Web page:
Biking tips

BMW set to introduce automatic transmission on motorbikes

BMW Automatic Transmission

Honda’s Dual Clutch Transmission (DCT) system has been a big hit since being introduced over a decade ago. More than half of the company’s Africa Twin adventure bikes sold last year featured the system, which allows the rider to choose between a fully automated transmission or a finger operated semi-automatic gearshift, and with almost 250,000 DCT equipped Hondas sold to date, the only surprise is that more manufacturers haven’t joined the bandwagon. Until now…

BMW has announced its Automated Shift Assistant (ASA) system which, although not as complex as the Honda DCT, could see us riding around on an automatic R 1300 GS in the not too distant future.

The company has not yet mentioned which bikes will get the ASA treatment, when they will go on sale or how much it will cost but, looking at the popularity of DCT, its likely to be well received by the biking public. With more and more people driving automatic cars, and technology often making them more engaging, rather than a sluggish alternative to a manual, it is no surprise to see the BMW going down the auto route.



BMW Automatic Transmission Detail


The company uses the phrase ‘Simplify your ride’ to describe the reasoning behind the ASA system. Rather than being a complex mechanical/hydraulic system, as previous generation automatics were, it features two electromechanical actuators, which automate the clutch and gear change functions of what appears to be the regular R 1300 gearbox. There is no physical clutch lever, although the rider can change gear using a traditional foot operated gearlever if they wish, making the system more like Honda’s E-clutch technology than a dual clutch set-up.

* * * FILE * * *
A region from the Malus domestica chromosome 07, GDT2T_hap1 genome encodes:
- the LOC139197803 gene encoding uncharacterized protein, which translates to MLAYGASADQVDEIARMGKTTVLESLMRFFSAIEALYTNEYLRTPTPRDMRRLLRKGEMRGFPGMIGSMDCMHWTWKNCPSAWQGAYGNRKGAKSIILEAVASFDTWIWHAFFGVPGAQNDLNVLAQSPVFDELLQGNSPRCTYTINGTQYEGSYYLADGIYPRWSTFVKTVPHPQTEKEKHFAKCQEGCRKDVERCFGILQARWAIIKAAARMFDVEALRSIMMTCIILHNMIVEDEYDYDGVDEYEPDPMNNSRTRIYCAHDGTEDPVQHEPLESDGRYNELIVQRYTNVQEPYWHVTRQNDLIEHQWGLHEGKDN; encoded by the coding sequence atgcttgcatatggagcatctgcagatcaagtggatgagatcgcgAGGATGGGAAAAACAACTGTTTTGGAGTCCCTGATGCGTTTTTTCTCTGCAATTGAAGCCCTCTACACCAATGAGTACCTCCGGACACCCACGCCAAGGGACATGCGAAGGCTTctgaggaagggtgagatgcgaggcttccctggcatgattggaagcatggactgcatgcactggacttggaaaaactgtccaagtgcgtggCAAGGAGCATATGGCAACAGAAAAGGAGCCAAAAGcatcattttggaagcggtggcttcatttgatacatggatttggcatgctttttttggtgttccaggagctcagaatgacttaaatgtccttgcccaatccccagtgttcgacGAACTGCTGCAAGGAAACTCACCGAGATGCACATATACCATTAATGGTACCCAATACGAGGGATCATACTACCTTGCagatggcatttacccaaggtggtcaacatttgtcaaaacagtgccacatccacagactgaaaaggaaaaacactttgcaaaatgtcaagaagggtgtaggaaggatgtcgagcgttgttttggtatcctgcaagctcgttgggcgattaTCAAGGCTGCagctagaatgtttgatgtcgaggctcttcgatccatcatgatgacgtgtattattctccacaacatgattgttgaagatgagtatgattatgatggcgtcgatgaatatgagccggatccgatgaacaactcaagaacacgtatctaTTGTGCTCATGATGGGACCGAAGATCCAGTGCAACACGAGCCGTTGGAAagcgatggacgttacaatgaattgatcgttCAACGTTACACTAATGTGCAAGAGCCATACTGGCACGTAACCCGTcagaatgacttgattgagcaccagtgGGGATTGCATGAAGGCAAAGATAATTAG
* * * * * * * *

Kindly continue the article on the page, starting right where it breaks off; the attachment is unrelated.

BMW has been keen to emphasise that the ASA has been developed ‘without sacrificing the emotionally important dynamics of shifting’ suggesting that they feel many motorcyclists still want to change gear manually. The tech should allow riders to switch between modes depending on their mood or situation, for example being able to go fully automatic around town or while touring, but with the ability to switch to manual mode when they want to ride in a more sporting manner. Starting, stopping and manoeuvring will undoubtedly be easier, especially pulling away on hills and on tricky surfaces, as the bike cannot be stalled. Even in manual mode, the electronics will intervene to make a downshift rather than let the revs drop too low.

The two modes, M for manual and D for drive (automatic) can be toggled through the switchgear. BMW says the shift action in D mode is set to be as smooth as possible, but characteristics will be linked to the ride mode the bike is in at the time, suggesting a lazier change in softer maps and a later change threshold in the more sporting modes.

BMW hasn’t said when bikes equipped with ASA will go on sale, or which models will be available with the option, however it’s been developed on the R 1300 boxer engine, suggesting a launch on the new R 1300 GS fairly soon, with a roll out to other models with the 1300 engines as the come online in the next few years.

Automatic motorcycles look set to become increasingly common in coming years and we would expect adoption on the GS to be significant step in that movement. Where automatic gearboxes historically had major drawbacks, namely weight, sluggish changing and added cost, the new approach of electronically automating the clutch process creates a more natural feeling transmission with few of the disadvantages.

For riders who want a more relaxing ride, shorter riders on taller bikes and anyone looking for more ease and flexibility in their riding, we expect autos to become more and more popular as other manufacturers surely following in the tyre tracks of BMW and Honda.


Bike News, Inside Bikes

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